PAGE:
New York City is about to start paying some of its students for good grades: A perfect score on a state exam will pay fourth-graders $25. Exemplary attendance will also bring a reward.
There's an obvious glaring problem with this approach: A reward for a top score is no incentive to the vast bulk of the students because few are smart enough to achieve perfect scores no matter how hard they study. Financial incentives for study should be based on the intelligence level of each kid. A smart kid should have a much higher bar of knowledge to achieve to earn a reward than a dumber student. But our liberal elites have decided we can't think of people as innately different in ability. IQ is taboo even as the liberals are fascinated by the topic. Now that discussions of sexual desires and behavior are out in the open IQ has replaced sex as the unmentionable topic that everyone thinks about.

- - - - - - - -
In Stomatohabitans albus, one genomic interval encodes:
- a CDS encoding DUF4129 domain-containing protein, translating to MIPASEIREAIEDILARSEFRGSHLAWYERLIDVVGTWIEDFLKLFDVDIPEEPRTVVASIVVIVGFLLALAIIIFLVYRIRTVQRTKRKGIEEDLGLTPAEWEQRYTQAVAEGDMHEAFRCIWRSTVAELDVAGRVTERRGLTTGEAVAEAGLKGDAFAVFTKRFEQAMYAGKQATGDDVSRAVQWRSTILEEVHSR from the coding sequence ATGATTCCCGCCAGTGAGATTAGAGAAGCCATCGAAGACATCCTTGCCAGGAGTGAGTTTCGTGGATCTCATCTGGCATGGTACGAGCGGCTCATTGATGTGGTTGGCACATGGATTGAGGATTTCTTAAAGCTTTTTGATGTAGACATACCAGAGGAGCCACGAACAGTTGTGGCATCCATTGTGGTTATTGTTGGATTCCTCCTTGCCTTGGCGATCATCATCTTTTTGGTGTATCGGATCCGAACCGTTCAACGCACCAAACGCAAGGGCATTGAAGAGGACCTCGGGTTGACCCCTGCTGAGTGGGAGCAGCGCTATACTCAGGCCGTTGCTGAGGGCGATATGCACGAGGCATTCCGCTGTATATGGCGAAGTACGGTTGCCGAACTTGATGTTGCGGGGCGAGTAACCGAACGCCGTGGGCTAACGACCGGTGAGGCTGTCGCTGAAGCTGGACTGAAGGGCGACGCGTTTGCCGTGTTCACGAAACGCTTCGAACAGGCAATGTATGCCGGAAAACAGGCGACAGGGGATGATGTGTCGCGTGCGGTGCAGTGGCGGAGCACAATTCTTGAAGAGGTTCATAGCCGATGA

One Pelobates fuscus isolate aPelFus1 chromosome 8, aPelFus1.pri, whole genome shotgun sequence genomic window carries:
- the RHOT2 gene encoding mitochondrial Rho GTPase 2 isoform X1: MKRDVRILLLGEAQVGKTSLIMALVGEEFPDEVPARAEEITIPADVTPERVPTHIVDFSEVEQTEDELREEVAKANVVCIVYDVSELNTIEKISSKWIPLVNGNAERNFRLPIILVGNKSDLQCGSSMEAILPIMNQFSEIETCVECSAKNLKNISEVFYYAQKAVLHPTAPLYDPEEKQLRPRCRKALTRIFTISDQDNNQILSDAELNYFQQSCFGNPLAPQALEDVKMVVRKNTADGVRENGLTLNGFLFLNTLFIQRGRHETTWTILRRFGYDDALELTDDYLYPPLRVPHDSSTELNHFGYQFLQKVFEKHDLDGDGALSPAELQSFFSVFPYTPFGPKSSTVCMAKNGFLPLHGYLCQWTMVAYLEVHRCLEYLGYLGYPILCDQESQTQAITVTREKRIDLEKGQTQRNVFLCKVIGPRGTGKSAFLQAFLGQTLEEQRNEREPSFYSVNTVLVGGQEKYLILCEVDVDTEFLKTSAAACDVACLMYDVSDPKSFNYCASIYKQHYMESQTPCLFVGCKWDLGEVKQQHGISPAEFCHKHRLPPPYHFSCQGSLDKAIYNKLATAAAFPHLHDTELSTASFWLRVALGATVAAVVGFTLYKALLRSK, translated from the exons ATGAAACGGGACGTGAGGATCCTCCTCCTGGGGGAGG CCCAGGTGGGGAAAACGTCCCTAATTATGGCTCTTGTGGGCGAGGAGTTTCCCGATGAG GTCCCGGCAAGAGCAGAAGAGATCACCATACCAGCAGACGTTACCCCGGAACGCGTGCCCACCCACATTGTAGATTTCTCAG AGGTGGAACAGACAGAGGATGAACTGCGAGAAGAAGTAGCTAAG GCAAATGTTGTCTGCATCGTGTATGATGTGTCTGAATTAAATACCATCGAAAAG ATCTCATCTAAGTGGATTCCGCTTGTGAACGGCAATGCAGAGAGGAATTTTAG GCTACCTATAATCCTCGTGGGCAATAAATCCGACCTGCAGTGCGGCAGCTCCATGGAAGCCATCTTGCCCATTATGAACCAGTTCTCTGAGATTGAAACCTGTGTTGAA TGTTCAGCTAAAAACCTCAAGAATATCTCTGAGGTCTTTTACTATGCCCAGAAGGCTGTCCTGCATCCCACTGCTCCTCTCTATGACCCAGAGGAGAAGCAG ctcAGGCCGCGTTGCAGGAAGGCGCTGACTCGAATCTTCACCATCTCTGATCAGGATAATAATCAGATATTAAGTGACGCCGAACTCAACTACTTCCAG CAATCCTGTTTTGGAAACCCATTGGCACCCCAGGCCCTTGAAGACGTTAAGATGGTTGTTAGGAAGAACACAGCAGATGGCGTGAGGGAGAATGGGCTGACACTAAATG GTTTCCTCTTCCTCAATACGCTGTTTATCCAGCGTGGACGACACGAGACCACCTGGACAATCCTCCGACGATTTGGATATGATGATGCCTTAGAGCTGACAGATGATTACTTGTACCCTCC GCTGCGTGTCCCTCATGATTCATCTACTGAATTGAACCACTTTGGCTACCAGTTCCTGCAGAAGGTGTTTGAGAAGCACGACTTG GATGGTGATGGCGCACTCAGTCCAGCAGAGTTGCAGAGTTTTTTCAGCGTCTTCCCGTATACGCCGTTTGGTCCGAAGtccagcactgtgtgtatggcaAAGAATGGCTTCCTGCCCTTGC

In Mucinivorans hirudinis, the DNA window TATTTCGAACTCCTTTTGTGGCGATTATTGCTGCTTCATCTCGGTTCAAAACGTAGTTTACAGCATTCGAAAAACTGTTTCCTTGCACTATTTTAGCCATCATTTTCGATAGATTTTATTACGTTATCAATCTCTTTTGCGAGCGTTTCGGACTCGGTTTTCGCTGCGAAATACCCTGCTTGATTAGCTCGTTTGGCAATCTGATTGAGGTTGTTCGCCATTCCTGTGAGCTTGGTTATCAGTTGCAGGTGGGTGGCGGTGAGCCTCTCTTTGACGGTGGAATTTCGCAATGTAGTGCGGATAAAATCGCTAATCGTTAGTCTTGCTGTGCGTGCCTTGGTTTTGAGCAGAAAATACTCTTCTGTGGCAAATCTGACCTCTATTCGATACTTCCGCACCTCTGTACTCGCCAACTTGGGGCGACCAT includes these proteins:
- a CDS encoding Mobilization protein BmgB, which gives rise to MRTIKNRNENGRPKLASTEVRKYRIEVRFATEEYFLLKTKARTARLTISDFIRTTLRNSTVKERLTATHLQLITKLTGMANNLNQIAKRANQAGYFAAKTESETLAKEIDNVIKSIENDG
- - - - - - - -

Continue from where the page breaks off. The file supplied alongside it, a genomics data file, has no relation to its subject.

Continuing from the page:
How to reward kids that already get everything?
I started to take in a big gulp of air. Would every goal attained by my two children fetch a reward? A high GPA? A good class ranking? Would sports achievements be included in this reward system: soccer goals, touchdowns, runs-batted-in? What about orchestra? Would first chair pay more than second? I'd be broke by eighth-grade graduation.
Then I thought of the family down the block with the five kids, their basement overflowing with multiple sets of Polly Pockets and American Girl Dolls, their yard littered with trampolines and electric scooters.
Parents who want to reward for performance are going to have to give their kids fewer gifts in order to leave more things available to be earned.
We are probably less than 10 years from discovering the genes that govern intelligence. Once that happens will it become technically possible to select among embryos to choose ones which will produce smarter children. At that point I expect most of the energy directed at trying to improve school student performance will be redirected toward promoting eugenics.
|Share |||By Randall Parker at 2007 September 06 11:03 PM Education|